Academic journal article Cithara

Shakespeare and Philosophy

Academic journal article Cithara

Shakespeare and Philosophy

Article excerpt

Shakespeare and Philosophy. By Stanley Stewart. New York: Routledge, 2010. Pp. xvii, 225. $95.

Stanley Stewart's very sensible study of Shakespeare and philosophy focuses on Shakespeare's influence on philosophers rather than on philosophy per se. The late Colin McGinn's book Shakespeare's Philosophy credits Shakespeare with original philosophical insights, but as Stewart wryly notes, Shakespeare had no influence whatever on seventeenth-century philosophy: "It would not overstate the case to say that seventeenth-century philosophy would remain as it is had Shakespeare never written a line. ... So we know what the world would look like without Shakespeare. Those living in the world of seventeenth-century philosophy were occupied - a better word might be 'preoccupied' - with other subjects" (30). Stewart also succinctly disposes of another book with an extravagant claim, A. D. Nuttall's Freudian study, Shakespeare the Thinker. Stewart mocks "Nuttall's claim that every thought that came after Shakespeare, Shakespeare already had" (15). It becomes clear that other studies of Shakespeare and philosophy are really exercises in bardolatry. Shakespeare can do no wrong, for his tremendous literary reputation is extended and edited to include all of knowledge.

The actual pairing of Shakespeare and philosophy, in any discussable sense, does not occur until the eighteenth century: "After a century in which philosophers, with their epistemological, political, and religious concerns, barely mention poetry, and do not refer to Shakespeare at all, the Earl of Shaftesbury breaks the long silence, with his very influential Characteristicks (1711)" (37). For Shaftesbury, the (in his view) unpolished style of Othello and its crude appeal to a female audience through the lurid tales of the protagonist indicate Shakespeare's "prescience concerning the English reading audience, which had come to exhibit the taste of 'the silliest Woman, or merest Boy'" (39). While Shaftesbury offers Shakespeare at least faint praise, David Hume, one of the most influential philosophers of the eighteenth century, found Shakespeare's works profoundly distasteful. Against the background of Elizabeth Montagu's shameless panegyric, Essay on the Writings and Genius of Shakespeare, Hume, in his essay, "The Rise of the Arts and Sciences," pointedly does not list Shakespeare among his list of geniuses. "In this company, only two English poets, Milton and Pope, deserve mention" (44). Ironically, Hume's contemporaries seemed to be as upset with his disdain for Shakespeare as they were with his supposed atheism:"., .to some of his contemporaries, Hume's philosophical project involved two related absurdities: his atheism and his unbelief in Shakespeare's genius" (42). Hume insists, along with Shaftesbury, that Shakespeare's greatness is qualified by both his ignorance and the rudeness of his age: "If Shakespeare be considered as a man, born in a rude age, and educated in the lowest manner, without any instruction either from the world or from books, he may be regarded as a prodigy: if represented as a poet, capable of furnishing a proper entertainment to a refined or intelligent audience, we must abate much of this eulogy" (53).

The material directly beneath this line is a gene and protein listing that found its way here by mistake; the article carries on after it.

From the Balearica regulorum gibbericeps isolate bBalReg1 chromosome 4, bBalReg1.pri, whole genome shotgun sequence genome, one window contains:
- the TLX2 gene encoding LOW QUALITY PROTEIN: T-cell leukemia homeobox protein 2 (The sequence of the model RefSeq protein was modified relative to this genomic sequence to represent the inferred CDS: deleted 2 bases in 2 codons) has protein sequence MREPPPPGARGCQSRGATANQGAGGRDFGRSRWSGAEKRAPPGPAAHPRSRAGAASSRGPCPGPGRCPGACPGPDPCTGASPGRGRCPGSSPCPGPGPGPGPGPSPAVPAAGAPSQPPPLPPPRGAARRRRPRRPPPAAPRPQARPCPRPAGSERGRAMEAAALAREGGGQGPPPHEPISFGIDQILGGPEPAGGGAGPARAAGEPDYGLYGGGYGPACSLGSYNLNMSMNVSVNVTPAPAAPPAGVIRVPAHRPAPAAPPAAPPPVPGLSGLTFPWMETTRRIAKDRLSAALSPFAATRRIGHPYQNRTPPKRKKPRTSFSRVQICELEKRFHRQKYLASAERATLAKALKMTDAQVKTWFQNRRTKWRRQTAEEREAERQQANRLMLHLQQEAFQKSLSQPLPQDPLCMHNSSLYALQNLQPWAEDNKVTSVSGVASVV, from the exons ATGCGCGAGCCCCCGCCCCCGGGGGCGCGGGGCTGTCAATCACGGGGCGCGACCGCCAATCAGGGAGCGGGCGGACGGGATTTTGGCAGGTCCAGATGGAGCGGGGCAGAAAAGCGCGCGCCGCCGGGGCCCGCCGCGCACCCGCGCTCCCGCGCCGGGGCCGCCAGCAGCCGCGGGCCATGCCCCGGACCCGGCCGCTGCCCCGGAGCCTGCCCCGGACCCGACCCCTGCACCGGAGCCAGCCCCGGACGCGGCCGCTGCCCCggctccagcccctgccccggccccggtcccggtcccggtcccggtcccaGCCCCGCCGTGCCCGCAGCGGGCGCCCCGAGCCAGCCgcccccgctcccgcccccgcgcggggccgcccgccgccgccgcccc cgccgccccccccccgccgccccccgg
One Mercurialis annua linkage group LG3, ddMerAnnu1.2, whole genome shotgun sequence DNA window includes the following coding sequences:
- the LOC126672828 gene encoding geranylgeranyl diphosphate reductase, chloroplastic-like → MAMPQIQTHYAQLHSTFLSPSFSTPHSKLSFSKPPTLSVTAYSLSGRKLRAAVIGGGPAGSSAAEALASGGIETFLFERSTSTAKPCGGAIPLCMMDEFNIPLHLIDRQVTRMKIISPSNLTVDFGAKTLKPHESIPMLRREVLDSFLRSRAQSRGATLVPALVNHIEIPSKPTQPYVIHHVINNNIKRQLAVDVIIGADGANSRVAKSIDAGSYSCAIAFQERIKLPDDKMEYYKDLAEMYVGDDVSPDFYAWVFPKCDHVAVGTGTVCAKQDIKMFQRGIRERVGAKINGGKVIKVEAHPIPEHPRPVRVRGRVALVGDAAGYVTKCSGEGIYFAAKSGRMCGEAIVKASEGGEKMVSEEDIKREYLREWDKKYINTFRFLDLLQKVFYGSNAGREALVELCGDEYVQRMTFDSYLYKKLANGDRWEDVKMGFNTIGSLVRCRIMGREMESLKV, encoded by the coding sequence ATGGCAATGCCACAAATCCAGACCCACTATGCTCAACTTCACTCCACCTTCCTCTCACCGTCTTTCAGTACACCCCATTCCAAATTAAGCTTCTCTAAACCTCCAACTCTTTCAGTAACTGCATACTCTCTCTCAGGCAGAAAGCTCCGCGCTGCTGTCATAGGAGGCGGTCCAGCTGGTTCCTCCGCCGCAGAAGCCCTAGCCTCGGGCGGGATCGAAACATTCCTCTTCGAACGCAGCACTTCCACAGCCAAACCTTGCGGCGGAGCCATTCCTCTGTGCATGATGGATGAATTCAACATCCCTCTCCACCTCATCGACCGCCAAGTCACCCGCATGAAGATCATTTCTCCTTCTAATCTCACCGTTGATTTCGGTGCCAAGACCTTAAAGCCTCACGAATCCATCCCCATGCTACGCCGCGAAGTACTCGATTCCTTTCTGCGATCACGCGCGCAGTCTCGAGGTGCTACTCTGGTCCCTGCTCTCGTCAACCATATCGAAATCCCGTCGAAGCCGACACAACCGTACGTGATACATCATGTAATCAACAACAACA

William Richardson's Philosophical Analysis and Illustration of Some ofShakespeare's Remarkable Characters (1774, etc.) appears to be the progenitor of Colin McGinn's and A. J. Nutall's attempts to turn Shakespeare into a philosopher. Richardson's real aim, according to Stewart, is to elevate the status of literary criticism to the level of scientific inquiry by combining it with philosophy: "Richardson longed for his literary work to be recognized as worthwhile. He lived at a time when what was intellectually respected depended on the evidence and reasoning behind the particular 'theory,' on how closely an argument adhered to the norms of scientific inquiry" (69). Thus he is not really a philosopher, but an effective antidote to the subjectivism and uncritical praise of ravers like Elizabeth Montagu. …

Search by... Author
Show... All Results Primary Sources Peer-reviewed

Oops!

An unknown error has occurred. Please click the button below to reload the page. If the problem persists, please try again in a little while.